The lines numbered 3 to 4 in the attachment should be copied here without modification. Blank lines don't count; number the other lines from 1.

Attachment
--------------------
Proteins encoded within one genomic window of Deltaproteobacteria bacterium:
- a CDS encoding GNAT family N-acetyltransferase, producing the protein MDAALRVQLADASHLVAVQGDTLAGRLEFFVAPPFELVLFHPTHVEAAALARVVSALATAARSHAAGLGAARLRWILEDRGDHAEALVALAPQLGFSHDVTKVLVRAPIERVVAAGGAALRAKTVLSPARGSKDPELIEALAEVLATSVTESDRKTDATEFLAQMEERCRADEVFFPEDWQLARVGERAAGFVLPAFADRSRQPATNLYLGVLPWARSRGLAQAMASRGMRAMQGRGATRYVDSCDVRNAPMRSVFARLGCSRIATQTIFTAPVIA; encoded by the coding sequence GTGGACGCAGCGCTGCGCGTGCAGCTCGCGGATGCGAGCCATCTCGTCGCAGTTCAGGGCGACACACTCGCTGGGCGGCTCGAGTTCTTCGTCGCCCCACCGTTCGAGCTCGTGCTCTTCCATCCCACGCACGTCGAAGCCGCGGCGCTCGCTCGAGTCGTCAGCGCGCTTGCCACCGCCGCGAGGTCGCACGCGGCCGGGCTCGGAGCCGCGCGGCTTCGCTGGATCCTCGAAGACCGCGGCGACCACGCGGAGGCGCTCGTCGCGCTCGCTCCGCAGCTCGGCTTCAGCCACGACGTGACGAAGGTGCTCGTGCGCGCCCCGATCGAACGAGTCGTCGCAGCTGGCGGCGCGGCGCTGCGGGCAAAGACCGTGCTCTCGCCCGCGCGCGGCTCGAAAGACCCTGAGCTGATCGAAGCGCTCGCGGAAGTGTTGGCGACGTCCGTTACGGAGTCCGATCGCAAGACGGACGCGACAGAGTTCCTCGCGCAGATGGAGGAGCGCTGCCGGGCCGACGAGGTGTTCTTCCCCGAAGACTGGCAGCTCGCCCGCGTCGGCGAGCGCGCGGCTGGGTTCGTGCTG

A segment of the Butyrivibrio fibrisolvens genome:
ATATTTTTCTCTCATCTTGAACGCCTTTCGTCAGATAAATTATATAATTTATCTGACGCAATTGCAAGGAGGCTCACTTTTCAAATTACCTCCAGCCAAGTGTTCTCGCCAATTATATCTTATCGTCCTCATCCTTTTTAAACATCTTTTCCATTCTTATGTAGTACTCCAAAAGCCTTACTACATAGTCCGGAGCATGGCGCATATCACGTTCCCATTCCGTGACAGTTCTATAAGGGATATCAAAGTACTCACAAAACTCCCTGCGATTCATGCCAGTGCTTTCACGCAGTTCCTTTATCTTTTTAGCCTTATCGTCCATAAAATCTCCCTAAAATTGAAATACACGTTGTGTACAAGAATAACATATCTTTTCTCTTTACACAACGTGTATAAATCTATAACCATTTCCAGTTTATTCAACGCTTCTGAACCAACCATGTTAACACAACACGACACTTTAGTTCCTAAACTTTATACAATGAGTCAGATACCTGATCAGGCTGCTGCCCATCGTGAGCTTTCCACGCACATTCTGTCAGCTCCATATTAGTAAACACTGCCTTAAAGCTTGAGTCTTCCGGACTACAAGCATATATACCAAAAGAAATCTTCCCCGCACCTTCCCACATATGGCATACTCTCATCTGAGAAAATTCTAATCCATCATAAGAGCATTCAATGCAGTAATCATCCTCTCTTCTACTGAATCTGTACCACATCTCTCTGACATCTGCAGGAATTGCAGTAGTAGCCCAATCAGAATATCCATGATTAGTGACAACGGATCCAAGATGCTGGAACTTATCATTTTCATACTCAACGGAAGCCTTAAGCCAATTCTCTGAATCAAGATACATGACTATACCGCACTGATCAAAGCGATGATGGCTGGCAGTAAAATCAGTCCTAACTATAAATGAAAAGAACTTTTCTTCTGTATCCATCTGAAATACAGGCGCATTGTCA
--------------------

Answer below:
A segment of the Butyrivibrio fibrisolvens genome:
ATATTTTTCTCTCATCTTGAACGCCTTTCGTCAGATAAATTATATAATTTATCTGACGCAATTGCAAGGAGGCTCACTTTTCAAATTACCTCCAGCCAAGTGTTCTCGCCAATTATATCTTATCGTCCTCATCCTTTTTAAACATCTTTTCCATTCTTATGTAGTACTCCAAAAGCCTTACTACATAGTCCGGAGCATGGCGCATATCACGTTCCCATTCCGTGACAGTTCTATAAGGGATATCAAAGTACTCACAAAACTCCCTGCGATTCATGCCAGTGCTTTCACGCAGTTCCTTTATCTTTTTAGCCTTATCGTCCATAAAATCTCCCTAAAATTGAAATACACGTTGTGTACAAGAATAACATATCTTTTCTCTTTACACAACGTGTATAAATCTATAACCATTTCCAGTTTATTCAACGCTTCTGAACCAACCATGTTAACACAACACGACACTTTAGTTCCTAAACTTTATACAATGAGTCAGATACCTGATCAGGCTGCTGCCCATCGTGAGCTTTCCACGCACATTCTGTCAGCTCCATATTAGTAAACACTGCCTTAAAGCTTGAGTCTTCCGGACTACAAGCATATATACCAAAAGAAATCTTCCCCGCACCTTCCCACATATGGCATACTCTCATCTGAGAAAATTCTAATCCATCATAAGAGCATTCAATGCAGTAATCATCCTCTCTTCTACTGAATCTGTACCACATCTCTCTGACATCTGCAGGAATTGCAGTAGTAGCCCAATCAGAATATCCATGATTAGTGACAACGGATCCAAGATGCTGGAACTTATCATTTTCATACTCAACGGAAGCCTTAAGCCAATTCTCTGAATCAAGATACATGACTATACCGCACTGATCAAAGCGATGATGGCTGGCAGTAAAATCAGTCCTAACTATAAATGAAAAGAACTTTTCTTCTGTATCCATCTGAAATACAGGCGCATTGTCA